Senate Democrats say a 2 percent tax on the money companies use to buy back stocks and tightened rules around taxing partnerships would raise $270 billion for their $3.5 trillion social policy bill.
Washington — Senate Democrats are coalescing around imposing a new tax on corporations that buy back their stocks to boost share prices and tightening rules around business partnerships that have allowed rich companies to shield profits from taxation.
The plans, likely to be included in the Senate’s far-reaching budget bill to offset some of its $3.5 trillion in social policy spending, show how far Democrats are willing to go in using tax policy to reshape business behavior. Democrats say the tax changes would bring in about $270 billion over 10 years, while pushing companies to invest more in their workers and their businesses.
Their emergence is also a sign that Democratic leaders are still looking for fresh ways to pay for the spending as other proposals run into rank-and-file opposition. Senator Jon Tester, Democrat of Montana, expressed opposition on Friday to a plan to tax inherited assets based on the gain in value from when those assets were initially purchased, rather than what they are worth at the time of death.
That proposal “would have a negative impact on Montana’s family farms, ranches, and small businesses, and he is going to keep fighting to defend those folks from shortsighted policies that put their continued operation in jeopardy,” said Roy Loewenstein, a spokesman for Mr. Tester.
Taxing buybacks may be more unifying. Cash-rich firms like Apple, JPMorgan Chase and Exxon spend billions of dollars each year to buy back, then retire, shares in their own companies, a practice that can help drive up the company’s stock price. That has been lucrative not only for shareholders but for corporate executives whose compensation is often tightly tied to their firm’s stock performance.
The heavy use of buybacks has come under withering criticism, especially since former President Donald J. Trump’s huge corporate tax cut was enacted in 2017.
Proponents of that legislation promised that companies would use the tax law’s windfall to boost worker wages and grow their businesses. Instead, it touched off an explosion of stock buybacks that critics say has made top executives and industry insiders even more wealthy. In 2019, the largest American companies spent a record $728 billion on stock buybacks, a 55 percent increase from 2018, according to Senate Finance Committee data.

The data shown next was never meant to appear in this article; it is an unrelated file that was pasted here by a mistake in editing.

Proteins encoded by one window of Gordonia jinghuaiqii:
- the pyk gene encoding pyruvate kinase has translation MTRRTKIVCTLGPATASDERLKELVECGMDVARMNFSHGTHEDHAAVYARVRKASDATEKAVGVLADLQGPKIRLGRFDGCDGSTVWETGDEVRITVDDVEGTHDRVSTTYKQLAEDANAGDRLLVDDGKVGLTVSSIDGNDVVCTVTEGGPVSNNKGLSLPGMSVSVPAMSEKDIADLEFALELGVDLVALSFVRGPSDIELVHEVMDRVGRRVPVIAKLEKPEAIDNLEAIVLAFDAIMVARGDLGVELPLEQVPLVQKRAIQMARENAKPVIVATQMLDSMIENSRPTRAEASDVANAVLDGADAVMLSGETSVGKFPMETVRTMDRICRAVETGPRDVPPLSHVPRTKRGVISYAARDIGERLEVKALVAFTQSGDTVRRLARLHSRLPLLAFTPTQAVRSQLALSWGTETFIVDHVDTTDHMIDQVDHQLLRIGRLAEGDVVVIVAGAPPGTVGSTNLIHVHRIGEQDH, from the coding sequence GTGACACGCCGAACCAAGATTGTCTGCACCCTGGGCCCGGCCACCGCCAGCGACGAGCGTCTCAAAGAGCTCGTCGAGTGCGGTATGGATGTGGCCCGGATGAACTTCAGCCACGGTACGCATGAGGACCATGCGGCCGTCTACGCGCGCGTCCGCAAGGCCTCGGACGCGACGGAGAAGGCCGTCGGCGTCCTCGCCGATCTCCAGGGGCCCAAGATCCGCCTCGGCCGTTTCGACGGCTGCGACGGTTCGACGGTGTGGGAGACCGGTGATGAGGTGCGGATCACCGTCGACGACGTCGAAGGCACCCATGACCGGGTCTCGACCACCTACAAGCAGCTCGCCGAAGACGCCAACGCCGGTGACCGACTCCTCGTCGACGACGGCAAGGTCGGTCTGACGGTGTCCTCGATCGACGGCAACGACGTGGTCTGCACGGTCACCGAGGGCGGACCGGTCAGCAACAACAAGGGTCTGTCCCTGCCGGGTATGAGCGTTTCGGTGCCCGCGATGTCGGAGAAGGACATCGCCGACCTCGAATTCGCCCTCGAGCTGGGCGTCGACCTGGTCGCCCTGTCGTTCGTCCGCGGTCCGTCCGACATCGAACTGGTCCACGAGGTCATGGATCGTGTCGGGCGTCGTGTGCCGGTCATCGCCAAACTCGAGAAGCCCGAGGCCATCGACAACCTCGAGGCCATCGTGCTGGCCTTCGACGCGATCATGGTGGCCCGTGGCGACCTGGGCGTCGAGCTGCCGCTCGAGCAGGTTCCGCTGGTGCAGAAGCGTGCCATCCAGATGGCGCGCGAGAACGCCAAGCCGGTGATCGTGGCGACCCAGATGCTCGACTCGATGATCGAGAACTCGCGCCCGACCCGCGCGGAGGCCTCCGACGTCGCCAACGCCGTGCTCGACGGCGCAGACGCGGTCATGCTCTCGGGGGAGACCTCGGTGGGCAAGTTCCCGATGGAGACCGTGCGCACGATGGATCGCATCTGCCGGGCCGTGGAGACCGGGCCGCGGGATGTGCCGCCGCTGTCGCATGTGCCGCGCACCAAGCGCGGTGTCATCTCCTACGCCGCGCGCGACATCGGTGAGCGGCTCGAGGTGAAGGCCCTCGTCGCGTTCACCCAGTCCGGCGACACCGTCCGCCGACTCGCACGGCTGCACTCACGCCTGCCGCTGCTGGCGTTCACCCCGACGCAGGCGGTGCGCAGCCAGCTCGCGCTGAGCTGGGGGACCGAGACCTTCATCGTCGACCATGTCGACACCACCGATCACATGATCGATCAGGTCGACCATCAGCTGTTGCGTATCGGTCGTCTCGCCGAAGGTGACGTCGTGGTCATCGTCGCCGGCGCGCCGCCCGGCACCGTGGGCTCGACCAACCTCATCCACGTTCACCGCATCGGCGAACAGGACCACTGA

Senators Sherrod Brown, Democrat of Ohio, and Ron Wyden, Democrat of Oregon and the Finance Committee chairman, are proposing to tax the amount companies spend on such buybacks at 2 percent — enough, they say, to bring in revenue while making companies price in the financial risk and distortions that large-scale buybacks can pose to the economy.
“Instead of spending billions buying back stocks and handing out C.E.O. bonuses, it’s past time Wall Street paid its fair share,” Mr. Brown said.
The Finance Committee is also leaning toward changing the rules that large business partnerships have used to avoid taxation and evade Internal Revenue Service audits. Congress drafted the rules when partnerships were dominated by small businesses, like doctors’ offices. But increasingly, partnerships are large companies or subsidiaries of major corporations, arrayed in complex, overlapping configurations to allow their owners to shift profits, losses and deductions to evade taxes.
Some 70 percent of partnership income now goes to the top 1 percent of earners, and the tax minimization methods have become so complex that ordinary I.R.S. agents are not allowed to conduct certain audits without the assistance of top-flight I.R.S. lawyers.
“The constant theme running through our tax code is, paying taxes is mandatory for working people, but optional for wealthy investors and mega corporations. That’s especially true when it comes to pass-through businesses and partnerships, the preferred tax avoidance tools for those at the top,” Mr. Wyden said.
To change all that, Democrats want to constrain partnerships from gaming the system. Under the new rules, if two partners who were members of a single corporate group sold a shared asset, the profit would have to be divided equally, not parceled out disproportionately to maximize tax advantages. Similarly, partnership debt, which allows partners to take deductions and claim cash distributions, could not be shuffled from partner to partner to reduce their tax liabilities.